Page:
Jump to content


  • Posts

  • Joined

  • Last visited

Contact Methods

  • Website URL

Public Profile

  • Province
  • Location
    On the Spruit

Recent Profile Visitors

20976 profile views
  1. Oh awesome. I've just built one up myself. (it's currently loaning the wheels from the Rocket, but not for long...) Cotic BFe 2016 large frame Manitou Mattoc Pro 2 fork (set at 140mm for now) WTB i23 rims with faded pink (now silver) Hope hubs [coming soon...] Hope Tech X2 brakeset and red rotors 203F/180R KS Lev dropper post Spank Spike Vibrocore Team 800mm 35R bars Spank Spike black stem 35mm Fizik Gobi saddle (not pictured) Hope headset Hope seatclamp DMR v12 pedals ODI Rogue grips Maxxis tyres Shimano 10spd XT/SLX drivertrain
  2. You theory is a bit flawed. Greg, Sam and Nino can all ride just fine with both platforms and cleats. What they choose to race with is which they feel gives them the edge on race day. The problem is that if you start on cleats, then you may end up not knowing how to weight the bike properly. Starting on cleats is a bit like learning to drive an auto and means you can't easily switch to a manual. But anyone who drives a manual can use both just fine. Easy test for anyone to know if cleats have created bad habits or stunted the learning process completely: Put flats on your bike and go for a ride. Can you pick up the rear like you do with cleats? Can you bunnyhop?
  3. Agreed. Many of my skills students switch to flats for learning purposes and then don't go back. Some alternate depending on the type of ride/race and a few alternate depending on the season: training or racing.
  4. Five Tens Most of them are for flat pedals but there are a few models with cleated functionality. All my Five Tens are the comfiest shoes I own. http://cdn.coresites.factorymedia.com/dirt_new/wp-content/uploads/2014/10/EDH_6652-1020x680.jpg
  5. Well Hakahana is now closed. The sad thing is that since we started running enduro races over the past 6 years, there have been over 700 unique entries... but there were hardly any more than 100 riders at any enduro race. So ultimately it's the enduro crowd who have let it die. I've spent a lot of time housesitting Haka and there were weekends where zero riders pitched up. Johan still had to pay salaries to the guys to open up the trails... it just becomes unsustainable. I may have a few ideas to get an enduro series in Gauteng going again... possibly sometime in the future.
  6. Swazi Frontier - although I haven't done it myself I have heard from others who I respect as good enduro riders who say it's nice and technical.
  7. Tips for keeping feet on flat pedals... cleats enable you to pull the rear of the bike upwards with you, which can cause you to over rotate in the air. When you're riding up a launch your heels should be dropped a bit. As you go off the lip you jump upwards and toes naturally point downwards - just like you'd do on land. Try the rear wheel lift on flat ground and feel how you bring the bike up with you with toes pointed down. This movement of the feet on flats applies a lot of the grip which allows the bike to stay with you in the air. In the same way, as you become more comfortable with jumping, you will start moving the bike around in the air: pulling the bars towards the waist, pushing the front down onto the landing a slight whip or laying it over a bit. Because you are adding an external force between pedals pins and the rubber sole with these movements, it means the bike has a tendency to stay with you - and as a bonus it combats the dreaded dead sailor flying technique . Also realise that there is a force between your hands and your feet especially as you push forward off a drop. The rubber soles are pushing backwards on the pedal pins and your hands are pushing forward on the grips. This keeps you in place too. Good luck!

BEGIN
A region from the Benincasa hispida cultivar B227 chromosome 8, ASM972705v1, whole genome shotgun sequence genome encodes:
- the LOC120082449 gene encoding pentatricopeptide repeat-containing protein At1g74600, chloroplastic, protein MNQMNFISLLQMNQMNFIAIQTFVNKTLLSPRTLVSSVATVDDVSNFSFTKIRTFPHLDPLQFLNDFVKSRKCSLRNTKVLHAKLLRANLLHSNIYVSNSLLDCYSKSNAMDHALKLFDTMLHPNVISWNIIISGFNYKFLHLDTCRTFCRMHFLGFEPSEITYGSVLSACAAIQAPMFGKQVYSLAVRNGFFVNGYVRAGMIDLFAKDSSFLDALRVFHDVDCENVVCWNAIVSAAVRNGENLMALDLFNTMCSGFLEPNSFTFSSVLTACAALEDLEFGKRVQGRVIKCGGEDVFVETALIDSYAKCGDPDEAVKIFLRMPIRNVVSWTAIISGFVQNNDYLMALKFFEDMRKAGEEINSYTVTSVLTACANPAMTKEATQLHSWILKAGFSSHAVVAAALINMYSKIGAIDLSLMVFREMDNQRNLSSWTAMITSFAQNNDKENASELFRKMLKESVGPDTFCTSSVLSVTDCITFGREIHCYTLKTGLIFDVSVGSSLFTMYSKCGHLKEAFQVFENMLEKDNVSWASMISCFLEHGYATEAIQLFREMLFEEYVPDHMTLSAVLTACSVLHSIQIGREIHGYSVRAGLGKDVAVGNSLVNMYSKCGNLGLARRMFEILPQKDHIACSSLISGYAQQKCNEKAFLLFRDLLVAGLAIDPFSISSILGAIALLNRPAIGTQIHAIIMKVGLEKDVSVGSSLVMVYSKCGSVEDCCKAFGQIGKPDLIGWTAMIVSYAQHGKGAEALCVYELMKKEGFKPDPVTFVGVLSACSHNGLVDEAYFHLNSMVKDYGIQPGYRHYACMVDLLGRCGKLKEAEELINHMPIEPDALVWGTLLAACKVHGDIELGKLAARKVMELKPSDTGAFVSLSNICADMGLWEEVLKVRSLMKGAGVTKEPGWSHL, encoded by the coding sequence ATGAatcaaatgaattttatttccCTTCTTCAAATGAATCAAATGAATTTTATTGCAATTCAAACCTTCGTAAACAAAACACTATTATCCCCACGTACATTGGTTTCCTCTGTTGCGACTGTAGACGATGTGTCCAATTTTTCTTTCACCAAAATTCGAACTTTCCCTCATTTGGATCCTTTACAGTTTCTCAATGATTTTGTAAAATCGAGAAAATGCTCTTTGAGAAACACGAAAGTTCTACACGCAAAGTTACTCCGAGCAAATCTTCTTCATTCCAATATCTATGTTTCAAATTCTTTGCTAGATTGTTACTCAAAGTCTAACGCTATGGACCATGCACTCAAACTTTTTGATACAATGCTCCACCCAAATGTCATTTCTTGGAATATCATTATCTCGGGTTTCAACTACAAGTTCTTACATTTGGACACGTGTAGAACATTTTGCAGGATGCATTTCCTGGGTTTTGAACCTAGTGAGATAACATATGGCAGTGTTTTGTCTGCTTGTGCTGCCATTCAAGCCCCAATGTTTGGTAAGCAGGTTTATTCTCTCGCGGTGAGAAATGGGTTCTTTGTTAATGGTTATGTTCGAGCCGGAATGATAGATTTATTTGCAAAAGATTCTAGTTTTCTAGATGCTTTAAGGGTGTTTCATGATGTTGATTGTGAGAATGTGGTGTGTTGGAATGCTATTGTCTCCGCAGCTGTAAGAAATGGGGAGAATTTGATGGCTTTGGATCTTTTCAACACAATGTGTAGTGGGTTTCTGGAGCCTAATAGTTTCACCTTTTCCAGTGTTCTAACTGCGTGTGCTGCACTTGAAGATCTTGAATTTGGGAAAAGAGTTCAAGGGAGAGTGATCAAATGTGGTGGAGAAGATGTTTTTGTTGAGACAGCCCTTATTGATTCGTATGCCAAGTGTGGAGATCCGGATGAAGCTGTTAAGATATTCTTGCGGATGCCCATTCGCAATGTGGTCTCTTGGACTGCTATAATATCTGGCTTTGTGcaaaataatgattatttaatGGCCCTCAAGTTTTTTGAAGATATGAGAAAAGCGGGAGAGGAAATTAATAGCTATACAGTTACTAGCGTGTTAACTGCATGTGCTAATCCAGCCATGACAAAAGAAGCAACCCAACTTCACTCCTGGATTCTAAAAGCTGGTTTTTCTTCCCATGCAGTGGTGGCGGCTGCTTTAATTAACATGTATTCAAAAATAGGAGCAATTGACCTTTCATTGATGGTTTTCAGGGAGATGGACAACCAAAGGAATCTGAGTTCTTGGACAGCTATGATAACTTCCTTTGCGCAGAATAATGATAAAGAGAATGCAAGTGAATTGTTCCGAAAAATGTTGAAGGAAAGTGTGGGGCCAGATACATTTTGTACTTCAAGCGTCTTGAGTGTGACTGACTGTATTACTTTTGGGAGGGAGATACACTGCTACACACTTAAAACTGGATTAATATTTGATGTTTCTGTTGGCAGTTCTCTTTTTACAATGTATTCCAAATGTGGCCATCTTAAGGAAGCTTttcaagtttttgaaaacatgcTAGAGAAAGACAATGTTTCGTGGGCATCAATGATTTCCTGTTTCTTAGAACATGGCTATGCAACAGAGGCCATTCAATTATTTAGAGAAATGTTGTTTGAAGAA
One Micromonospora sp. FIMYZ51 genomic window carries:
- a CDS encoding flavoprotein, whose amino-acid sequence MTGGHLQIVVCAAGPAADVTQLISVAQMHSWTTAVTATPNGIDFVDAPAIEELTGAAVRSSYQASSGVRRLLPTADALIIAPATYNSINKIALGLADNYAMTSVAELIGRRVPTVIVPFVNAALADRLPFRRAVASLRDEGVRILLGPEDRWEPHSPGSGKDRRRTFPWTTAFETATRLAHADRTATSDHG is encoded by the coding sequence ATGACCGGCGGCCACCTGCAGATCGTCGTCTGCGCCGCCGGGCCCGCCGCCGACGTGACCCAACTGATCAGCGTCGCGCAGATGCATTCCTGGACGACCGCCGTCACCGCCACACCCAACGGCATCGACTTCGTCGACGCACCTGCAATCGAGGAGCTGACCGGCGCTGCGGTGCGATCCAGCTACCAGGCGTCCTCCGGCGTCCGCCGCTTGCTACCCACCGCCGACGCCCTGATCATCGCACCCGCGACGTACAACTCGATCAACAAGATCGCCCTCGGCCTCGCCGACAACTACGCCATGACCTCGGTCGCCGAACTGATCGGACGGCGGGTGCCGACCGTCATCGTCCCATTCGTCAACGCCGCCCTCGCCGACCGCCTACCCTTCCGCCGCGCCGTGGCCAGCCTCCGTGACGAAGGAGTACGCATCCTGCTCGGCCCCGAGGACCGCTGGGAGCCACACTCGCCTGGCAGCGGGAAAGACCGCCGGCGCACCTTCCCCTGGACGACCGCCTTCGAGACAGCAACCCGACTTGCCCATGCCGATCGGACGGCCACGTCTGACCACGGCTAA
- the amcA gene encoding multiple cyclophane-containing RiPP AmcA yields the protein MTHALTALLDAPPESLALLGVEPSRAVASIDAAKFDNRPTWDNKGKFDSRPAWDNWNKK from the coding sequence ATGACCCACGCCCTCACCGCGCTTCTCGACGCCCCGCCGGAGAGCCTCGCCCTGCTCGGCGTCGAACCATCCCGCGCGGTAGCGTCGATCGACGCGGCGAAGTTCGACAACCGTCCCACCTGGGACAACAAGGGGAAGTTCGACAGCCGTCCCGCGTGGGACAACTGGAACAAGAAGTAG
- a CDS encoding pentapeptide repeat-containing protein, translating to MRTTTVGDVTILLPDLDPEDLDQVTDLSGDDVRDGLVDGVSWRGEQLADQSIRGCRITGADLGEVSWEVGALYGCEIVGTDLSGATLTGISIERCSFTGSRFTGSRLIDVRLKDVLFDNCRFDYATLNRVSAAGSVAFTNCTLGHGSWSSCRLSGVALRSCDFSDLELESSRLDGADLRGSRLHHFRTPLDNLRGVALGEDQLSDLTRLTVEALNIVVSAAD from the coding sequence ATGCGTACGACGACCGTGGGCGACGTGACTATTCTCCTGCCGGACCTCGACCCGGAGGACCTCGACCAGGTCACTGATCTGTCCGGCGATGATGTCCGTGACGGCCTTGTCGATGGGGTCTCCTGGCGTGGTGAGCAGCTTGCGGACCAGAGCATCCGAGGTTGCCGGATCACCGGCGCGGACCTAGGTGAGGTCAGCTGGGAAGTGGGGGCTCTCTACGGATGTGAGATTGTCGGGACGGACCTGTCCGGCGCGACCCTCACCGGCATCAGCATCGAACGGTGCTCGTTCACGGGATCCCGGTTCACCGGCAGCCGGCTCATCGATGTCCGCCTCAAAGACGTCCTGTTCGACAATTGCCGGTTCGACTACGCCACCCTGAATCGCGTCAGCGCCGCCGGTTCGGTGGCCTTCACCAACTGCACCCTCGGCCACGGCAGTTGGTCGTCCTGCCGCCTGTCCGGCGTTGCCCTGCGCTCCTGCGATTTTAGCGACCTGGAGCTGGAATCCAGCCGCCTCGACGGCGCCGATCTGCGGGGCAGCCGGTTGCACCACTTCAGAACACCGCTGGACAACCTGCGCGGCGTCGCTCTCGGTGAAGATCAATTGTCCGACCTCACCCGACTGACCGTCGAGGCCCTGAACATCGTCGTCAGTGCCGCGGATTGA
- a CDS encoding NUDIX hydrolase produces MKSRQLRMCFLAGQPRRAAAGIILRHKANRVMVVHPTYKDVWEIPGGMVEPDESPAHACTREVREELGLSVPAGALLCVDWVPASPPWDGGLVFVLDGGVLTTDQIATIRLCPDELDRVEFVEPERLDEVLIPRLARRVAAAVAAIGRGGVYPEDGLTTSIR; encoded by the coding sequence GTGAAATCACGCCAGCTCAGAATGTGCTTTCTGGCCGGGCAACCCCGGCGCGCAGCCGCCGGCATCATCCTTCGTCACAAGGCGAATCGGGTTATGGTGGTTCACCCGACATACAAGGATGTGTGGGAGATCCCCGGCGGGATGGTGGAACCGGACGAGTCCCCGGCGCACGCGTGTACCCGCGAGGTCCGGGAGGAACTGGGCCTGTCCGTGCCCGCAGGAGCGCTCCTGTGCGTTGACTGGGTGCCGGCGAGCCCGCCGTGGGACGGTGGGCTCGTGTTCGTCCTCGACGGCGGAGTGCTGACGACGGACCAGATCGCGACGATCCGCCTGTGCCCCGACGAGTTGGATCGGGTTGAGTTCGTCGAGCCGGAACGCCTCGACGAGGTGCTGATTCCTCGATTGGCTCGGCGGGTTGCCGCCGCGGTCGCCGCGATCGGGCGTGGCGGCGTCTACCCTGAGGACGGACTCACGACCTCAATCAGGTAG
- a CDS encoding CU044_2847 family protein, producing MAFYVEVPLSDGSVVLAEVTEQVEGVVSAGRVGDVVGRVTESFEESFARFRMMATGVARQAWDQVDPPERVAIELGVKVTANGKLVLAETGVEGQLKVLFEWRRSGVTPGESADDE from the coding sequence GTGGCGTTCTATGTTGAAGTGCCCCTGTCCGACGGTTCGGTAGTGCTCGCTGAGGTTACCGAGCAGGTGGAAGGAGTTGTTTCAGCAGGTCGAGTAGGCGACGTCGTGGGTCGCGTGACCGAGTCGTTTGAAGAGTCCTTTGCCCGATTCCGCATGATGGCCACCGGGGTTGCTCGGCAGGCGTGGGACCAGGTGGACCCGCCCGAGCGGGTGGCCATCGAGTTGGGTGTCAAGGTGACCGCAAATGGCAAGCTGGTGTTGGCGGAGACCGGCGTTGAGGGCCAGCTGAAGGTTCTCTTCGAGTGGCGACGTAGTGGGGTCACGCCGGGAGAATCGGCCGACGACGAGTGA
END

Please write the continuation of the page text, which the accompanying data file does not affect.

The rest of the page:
8. Don't think I've posted a photo of the steed I've now had for 2 years already...
  9. Yeah, I chatted to him when we were in CT last Nov. I'll be exhibiting my art at Bikefest We can definitely make a plan with Mark B for the same time. Hey, a bike is a bike is a bike and maybe we can organise you an upgrade for the day.
  10. Sounds like a plan. Even Simon has threatened to join me for a ride but never follows through. Although it seems Graham is in Kzn...
  11. And you'll wait a very long time without wheels if anything goes wrong ????
  12. Ahh yes. I remember now. Yeah well I work from home mostly so no need to commute 300m. We should ride again. I'll teach you some skills. Mark from CF has also made noises about wanting to skill up.
  13. Tom at Giant Jhb - previously Mike's Bikes in Greenside.
  14. Good advice above. I find most people who are battling with getting the front wheel up aren't starting off in the correct position. That is, they are attempting to move their weight back from the attack position without loading up the front of the bike properly. So try this: from the attack position, bend elbows and knees simultaneously so that you bring your chest over the bars. Arms and legs straighten as you go backwards just like on a rowing machine. Make sure that your knees bend forwards, as they straighten you are pushing down through the pedals and rolling the bike out in front of your body. Always exaggerate the movements while you're still learning. As you become more proficient with the skill, so your movements will become more efficient.
Settings My Forum Content My Followed Content Forum Settings Ad Messages My Ads My Favourites My Saved Alerts My Pay Deals Help Logout